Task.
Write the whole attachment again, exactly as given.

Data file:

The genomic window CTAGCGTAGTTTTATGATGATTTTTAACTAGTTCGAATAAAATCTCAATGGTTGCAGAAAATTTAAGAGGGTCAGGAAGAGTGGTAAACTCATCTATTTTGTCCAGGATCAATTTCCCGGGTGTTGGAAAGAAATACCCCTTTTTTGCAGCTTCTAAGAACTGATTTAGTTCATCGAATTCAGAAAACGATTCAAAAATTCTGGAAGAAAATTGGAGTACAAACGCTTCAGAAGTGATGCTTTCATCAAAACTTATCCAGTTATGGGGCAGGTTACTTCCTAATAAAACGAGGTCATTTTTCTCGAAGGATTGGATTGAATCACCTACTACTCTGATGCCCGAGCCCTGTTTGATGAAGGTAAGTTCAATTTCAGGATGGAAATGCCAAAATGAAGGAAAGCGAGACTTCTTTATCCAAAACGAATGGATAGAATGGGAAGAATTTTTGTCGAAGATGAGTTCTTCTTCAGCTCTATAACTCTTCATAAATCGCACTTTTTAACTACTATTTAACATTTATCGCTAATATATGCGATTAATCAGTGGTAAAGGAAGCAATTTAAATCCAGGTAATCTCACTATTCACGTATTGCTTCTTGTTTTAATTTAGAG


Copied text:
The genomic window CTAGCGTAGTTTTATGATGATTTTTAACTAGTTCGAATAAAATCTCAATGGTTGCAGAAAATTTAAGAGGGTCAGGAAGAGTGGTAAACTCATCTATTTTGTCCAGGATCAATTTCCCGGGTGTTGGAAAGAAATACCCCTTTTTTGCAGCTTCTAAGAACTGATTTAGTTCATCGAATTCAGAAAACGATTCAAAAATTCTGGAAGAAAATTGGAGTACAAACGCTTCAGAAGTGATGCTTTCATCAAAACTTATCCAGTTATGGGGCAGGTTACTTCCTAATAAAACGAGGTCATTTTTCTCGAAGGATTGGATTGAATCACCTACTACTCTGATGCCCGAGCCCTGTTTGATGAAGGTAAGTTCAATTTCAGGATGGAAATGCCAAAATGAAGGAAAGCGAGACTTCTTTATCCAAAACGAATGGATAGAATGGGAAGAATTTTTGTCGAAGATGAGTTCTTCTTCAGCTCTATAACTCTTCATAAATCGCACTTTTTAACTACTATTTAACATTTATCGCTAATATATGCGATTAATCAGTGGTAAAGGAAGCAATTTAAATCCAGGTAATCTCACTATTCACGTATTGCTTCTTGTTTTAATTTAGAG